The bankruptcy process isn’t something most people tend to think much about unless they are nearing the point of needing help. Getting to know some of the basics can help you make an educated decision about your path to debt relief. Here are some of the more common concepts you need to understand when considering bankruptcy in Bryan:
What is the petition?
The petition is the document that activates your case filing. It is a lengthy document that asks detailed questions about your debts, income and wages, fund accounts, and assets. This document is used to give the court an idea of your financial situation for purposes of determining your bankruptcy plan.
What Chapter do I file under?
There are two main types of personal bankruptcy, Chapter 7 and Chapter 13. A Chapter 7 bankruptcy is known as a liquidation bankruptcy, in which some of your nonexempt assets could be liquidated to satisfy creditors. A Chapter 13 bankruptcy is a reorganization bankruptcy that rolls your debts into a single payment, to be paid over a period of three to five years.
How do I know if I am eligible?
To be eligible for Chapter 7 you must pass a means test. This test compares your income to the median income level of the state, where incomes less than this threshold may qualify for Chapter 7. There are no eligibility requirements for filing Chapter 13 other than to have not filed a prior case within 2 to four years prior, unsecured debts less than $383,175 and secured debts less than $1,149,525.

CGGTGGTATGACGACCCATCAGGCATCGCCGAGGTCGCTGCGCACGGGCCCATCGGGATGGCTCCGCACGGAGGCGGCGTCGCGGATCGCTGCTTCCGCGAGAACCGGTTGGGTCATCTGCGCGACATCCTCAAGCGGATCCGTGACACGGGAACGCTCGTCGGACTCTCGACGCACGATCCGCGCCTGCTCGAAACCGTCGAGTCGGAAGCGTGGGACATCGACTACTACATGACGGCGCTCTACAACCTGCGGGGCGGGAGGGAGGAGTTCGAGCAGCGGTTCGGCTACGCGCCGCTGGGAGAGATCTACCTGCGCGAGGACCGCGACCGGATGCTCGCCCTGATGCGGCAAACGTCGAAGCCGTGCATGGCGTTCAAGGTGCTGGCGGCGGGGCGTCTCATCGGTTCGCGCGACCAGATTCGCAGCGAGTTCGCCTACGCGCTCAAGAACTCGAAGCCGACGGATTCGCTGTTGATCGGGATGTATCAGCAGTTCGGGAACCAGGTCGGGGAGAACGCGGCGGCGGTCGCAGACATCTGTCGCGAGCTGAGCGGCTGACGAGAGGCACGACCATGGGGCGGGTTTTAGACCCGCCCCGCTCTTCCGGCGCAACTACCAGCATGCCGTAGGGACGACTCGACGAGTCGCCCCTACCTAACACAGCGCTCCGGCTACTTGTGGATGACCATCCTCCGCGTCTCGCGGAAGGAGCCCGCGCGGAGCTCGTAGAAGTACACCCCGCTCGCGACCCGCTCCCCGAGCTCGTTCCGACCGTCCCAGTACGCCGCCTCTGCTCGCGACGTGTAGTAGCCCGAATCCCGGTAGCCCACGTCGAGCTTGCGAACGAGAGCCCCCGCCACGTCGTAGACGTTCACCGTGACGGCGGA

What happens to my creditors?
When you file for bankruptcy the court issues an automatic stay order. This order is served to your creditors informing them of your case filing. Creditors are prohibited from making collection attempts while under the automatic stay. If a creditor wants to stake their case, they must file a proof of claim. Debts that are discharged by the court are considered resolved, which could mean creditors don’t get paid.
Who is the trustee?
The trustee is the court appointed monitor of your case. They act as a mediator and deal with creditors for you. They are responsible for determining if any of your nonexempt assets are to be liquidated, as well as pay creditors as outlined in your plan.
What is a discharge?
A discharge is a court order of a successful debt resolution. Debts that are discharged by the court are granted permanent protection from collection under the automatic stay. The exception being any jointly held or co-signed debts, those could still be collectible by the other, non-filing party.